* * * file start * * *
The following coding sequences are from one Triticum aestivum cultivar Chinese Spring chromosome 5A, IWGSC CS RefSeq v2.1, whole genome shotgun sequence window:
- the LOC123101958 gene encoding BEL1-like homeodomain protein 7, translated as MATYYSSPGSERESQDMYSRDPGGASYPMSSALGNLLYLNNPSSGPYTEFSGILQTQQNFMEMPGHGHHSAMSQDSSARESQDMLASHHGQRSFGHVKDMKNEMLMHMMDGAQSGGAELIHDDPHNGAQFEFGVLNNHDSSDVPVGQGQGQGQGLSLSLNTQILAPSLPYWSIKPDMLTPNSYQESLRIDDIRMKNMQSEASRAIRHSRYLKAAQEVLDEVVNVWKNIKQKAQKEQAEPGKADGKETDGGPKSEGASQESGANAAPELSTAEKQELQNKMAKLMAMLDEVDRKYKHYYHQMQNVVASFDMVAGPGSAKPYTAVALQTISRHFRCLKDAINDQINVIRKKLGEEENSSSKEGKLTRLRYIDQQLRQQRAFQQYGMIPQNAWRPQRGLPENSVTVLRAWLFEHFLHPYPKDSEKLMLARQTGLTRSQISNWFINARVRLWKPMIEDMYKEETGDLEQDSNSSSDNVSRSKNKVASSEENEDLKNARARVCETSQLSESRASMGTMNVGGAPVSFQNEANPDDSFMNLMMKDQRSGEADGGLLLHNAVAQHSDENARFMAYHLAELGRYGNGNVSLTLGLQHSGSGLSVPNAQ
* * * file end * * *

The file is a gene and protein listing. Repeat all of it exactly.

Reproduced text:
The following coding sequences are from one Triticum aestivum cultivar Chinese Spring chromosome 5A, IWGSC CS RefSeq v2.1, whole genome shotgun sequence window:
- the LOC123101958 gene encoding BEL1-like homeodomain protein 7, translated as MATYYSSPGSERESQDMYSRDPGGASYPMSSALGNLLYLNNPSSGPYTEFSGILQTQQNFMEMPGHGHHSAMSQDSSARESQDMLASHHGQRSFGHVKDMKNEMLMHMMDGAQSGGAELIHDDPHNGAQFEFGVLNNHDSSDVPVGQGQGQGQGLSLSLNTQILAPSLPYWSIKPDMLTPNSYQESLRIDDIRMKNMQSEASRAIRHSRYLKAAQEVLDEVVNVWKNIKQKAQKEQAEPGKADGKETDGGPKSEGASQESGANAAPELSTAEKQELQNKMAKLMAMLDEVDRKYKHYYHQMQNVVASFDMVAGPGSAKPYTAVALQTISRHFRCLKDAINDQINVIRKKLGEEENSSSKEGKLTRLRYIDQQLRQQRAFQQYGMIPQNAWRPQRGLPENSVTVLRAWLFEHFLHPYPKDSEKLMLARQTGLTRSQISNWFINARVRLWKPMIEDMYKEETGDLEQDSNSSSDNVSRSKNKVASSEENEDLKNARARVCETSQLSESRASMGTMNVGGAPVSFQNEANPDDSFMNLMMKDQRSGEADGGLLLHNAVAQHSDENARFMAYHLAELGRYGNGNVSLTLGLQHSGSGLSVPNAQ